You’re Not Going to Succeed Sitting on Your Ass

Sitting on my ass

Sitting on my ass, not trying.


This topic is near and dear to my heart because I think most people are lazy fucks. Now, let me explain why before you get pissed at me: I somehow have internalized this life lesson that unless you are constantly moving around and working till you are bleeding out of your eyeballs and have no time to eat EVER, you won’t succeed. Since nothing has really contradicted this lesson in my head, I will impart a simpler, less painful message upon you that I have derived from this:


It’s really quite simple. You aren’t going to succeed sitting on the couch, watching the Bravo channel, doing nothing. I’m not knocking the Bravo channel. If they turned off all the channels but Bravo and CNN and the Food Network, in my mind I’d be perfectly well rounded. BUT I DIGRESS.

Look at the situation. What are you doing while watching the Housewives? Are you learning new skills? Are you meeting new people? Are you making money? Are you creating something PIMP ASS that you are proud of? Did you update your software? Did you practice playing guitar? Are you paying your rent? Are you in any fashion moving forward to reach your goals/dream/the place you ideally would like to be in your life? ARE YOU TRYING?

It’s not like I use this checklist every day to figure out my life or anything — I’m seriously not sitting around going, “Oh, have I met any new people today? I better play guitar!” Which, I seriously only know three chords on. It’s impossible. But the point is, you have TO FUCKING TRY.

I used to live in a shitty building in Hollywood. The great thing was, it was filled with all sorts of struggling artists who to this day are some of my closest friends. There were all sorts: musicians, actors, behind-the-scenes type of guys (think: video editors for corporate industrial videos, dudes that hold the boom mic for porn movies, etc.).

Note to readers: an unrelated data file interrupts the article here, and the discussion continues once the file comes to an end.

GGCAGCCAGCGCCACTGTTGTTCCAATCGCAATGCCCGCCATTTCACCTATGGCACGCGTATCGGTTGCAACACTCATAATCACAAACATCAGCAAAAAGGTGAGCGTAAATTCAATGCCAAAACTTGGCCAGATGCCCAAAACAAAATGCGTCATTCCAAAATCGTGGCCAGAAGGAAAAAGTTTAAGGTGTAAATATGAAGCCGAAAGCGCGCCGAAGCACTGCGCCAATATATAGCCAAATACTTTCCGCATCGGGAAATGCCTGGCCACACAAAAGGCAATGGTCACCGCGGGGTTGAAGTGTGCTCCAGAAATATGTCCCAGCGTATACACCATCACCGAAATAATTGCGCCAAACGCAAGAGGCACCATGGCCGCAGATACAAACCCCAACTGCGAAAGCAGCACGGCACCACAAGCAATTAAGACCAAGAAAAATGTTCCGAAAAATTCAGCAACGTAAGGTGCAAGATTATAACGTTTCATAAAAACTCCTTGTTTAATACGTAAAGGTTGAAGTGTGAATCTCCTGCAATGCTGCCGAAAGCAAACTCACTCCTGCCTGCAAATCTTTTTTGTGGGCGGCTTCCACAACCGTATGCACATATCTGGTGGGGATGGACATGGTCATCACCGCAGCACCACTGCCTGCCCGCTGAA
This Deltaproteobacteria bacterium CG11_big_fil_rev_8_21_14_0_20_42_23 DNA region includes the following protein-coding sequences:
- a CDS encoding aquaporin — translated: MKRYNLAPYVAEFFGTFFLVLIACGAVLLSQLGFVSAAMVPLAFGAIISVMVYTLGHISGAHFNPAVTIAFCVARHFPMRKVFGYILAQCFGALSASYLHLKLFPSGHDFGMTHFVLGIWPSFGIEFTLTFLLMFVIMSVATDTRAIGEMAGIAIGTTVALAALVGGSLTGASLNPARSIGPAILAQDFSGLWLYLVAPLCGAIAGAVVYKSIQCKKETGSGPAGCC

There was one guy who lived near the fire escape. He told me he was an actor. I think he had a couple of movie credits, but obviously wanted more. I’m not sure what his “more” was in his mind, but I’m pretty sure after a few conversations I could feel safe saying he wanted to be successful enough that he was making money to live comfortably, was maybe somewhat recognizable, and was happy doing what he was doing. This guy would always say “I’m an actor” when introduced to new people in the complex.

Well, I never saw him do anything. Seriously, ANYTHING. I mean, including physically leaving the building. He would sit in the apartment, smoke pot several times a day, and watch TV. I’m not knocking pot. Or TV. I’m not trying to shit on him. I’m trying to make a point.

How are you going to get an Oscar if no one even sees you emerge from your apartment, like, ever? Are you auditioning? Not like I know anything about acting, but doesn’t it take like 107 auditions before you even get one gig?

Ironically enough, I just saw another one of these guys I met in my old building, last week. His name is Jason. This guy is the opposite of the actor guy. We were outside a friend’s apartment, hanging over the railing of a balcony, shooting the shit. I really wish I recorded this conversation. I’ll try to re-create what I think was said, because this guy is actually inspiring to me with the amount of work he does:

Me: “Dude [yes, I say dude a lot], I got confused in your Facebook thing. You said you were on the radio but I thought it was your old band? Is it the new band? You’re too famous, I can’t keep up with all your shit.”

Jason: “No you were right, it was the first band.”

Me: “What radio station was this? Obviously I totally missed all of this.”